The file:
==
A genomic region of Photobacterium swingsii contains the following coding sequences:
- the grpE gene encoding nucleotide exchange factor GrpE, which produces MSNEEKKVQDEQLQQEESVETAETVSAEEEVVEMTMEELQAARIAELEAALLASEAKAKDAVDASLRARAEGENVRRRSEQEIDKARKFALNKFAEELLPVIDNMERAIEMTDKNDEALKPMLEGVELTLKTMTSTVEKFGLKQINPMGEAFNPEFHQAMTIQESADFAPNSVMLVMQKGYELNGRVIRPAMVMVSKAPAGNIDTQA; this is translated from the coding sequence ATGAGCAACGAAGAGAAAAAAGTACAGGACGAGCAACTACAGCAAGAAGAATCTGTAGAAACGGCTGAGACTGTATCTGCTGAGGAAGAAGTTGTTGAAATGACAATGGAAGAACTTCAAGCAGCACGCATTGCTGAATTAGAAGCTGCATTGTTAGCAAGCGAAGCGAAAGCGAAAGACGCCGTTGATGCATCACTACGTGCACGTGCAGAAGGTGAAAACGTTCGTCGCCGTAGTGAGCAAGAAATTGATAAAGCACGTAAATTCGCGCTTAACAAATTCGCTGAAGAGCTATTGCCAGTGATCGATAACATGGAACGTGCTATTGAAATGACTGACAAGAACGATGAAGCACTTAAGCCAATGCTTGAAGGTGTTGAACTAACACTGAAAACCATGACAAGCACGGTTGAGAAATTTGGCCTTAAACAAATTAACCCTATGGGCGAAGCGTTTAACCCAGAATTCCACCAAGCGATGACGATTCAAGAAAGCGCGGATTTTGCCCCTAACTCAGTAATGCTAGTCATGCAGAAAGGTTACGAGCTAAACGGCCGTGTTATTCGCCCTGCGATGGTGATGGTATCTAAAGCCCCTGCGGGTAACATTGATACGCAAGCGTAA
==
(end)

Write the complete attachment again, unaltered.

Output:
A genomic region of Photobacterium swingsii contains the following coding sequences:
- the grpE gene encoding nucleotide exchange factor GrpE, which produces MSNEEKKVQDEQLQQEESVETAETVSAEEEVVEMTMEELQAARIAELEAALLASEAKAKDAVDASLRARAEGENVRRRSEQEIDKARKFALNKFAEELLPVIDNMERAIEMTDKNDEALKPMLEGVELTLKTMTSTVEKFGLKQINPMGEAFNPEFHQAMTIQESADFAPNSVMLVMQKGYELNGRVIRPAMVMVSKAPAGNIDTQA; this is translated from the coding sequence ATGAGCAACGAAGAGAAAAAAGTACAGGACGAGCAACTACAGCAAGAAGAATCTGTAGAAACGGCTGAGACTGTATCTGCTGAGGAAGAAGTTGTTGAAATGACAATGGAAGAACTTCAAGCAGCACGCATTGCTGAATTAGAAGCTGCATTGTTAGCAAGCGAAGCGAAAGCGAAAGACGCCGTTGATGCATCACTACGTGCACGTGCAGAAGGTGAAAACGTTCGTCGCCGTAGTGAGCAAGAAATTGATAAAGCACGTAAATTCGCGCTTAACAAATTCGCTGAAGAGCTATTGCCAGTGATCGATAACATGGAACGTGCTATTGAAATGACTGACAAGAACGATGAAGCACTTAAGCCAATGCTTGAAGGTGTTGAACTAACACTGAAAACCATGACAAGCACGGTTGAGAAATTTGGCCTTAAACAAATTAACCCTATGGGCGAAGCGTTTAACCCAGAATTCCACCAAGCGATGACGATTCAAGAAAGCGCGGATTTTGCCCCTAACTCAGTAATGCTAGTCATGCAGAAAGGTTACGAGCTAAACGGCCGTGTTATTCGCCCTGCGATGGTGATGGTATCTAAAGCCCCTGCGGGTAACATTGATACGCAAGCGTAA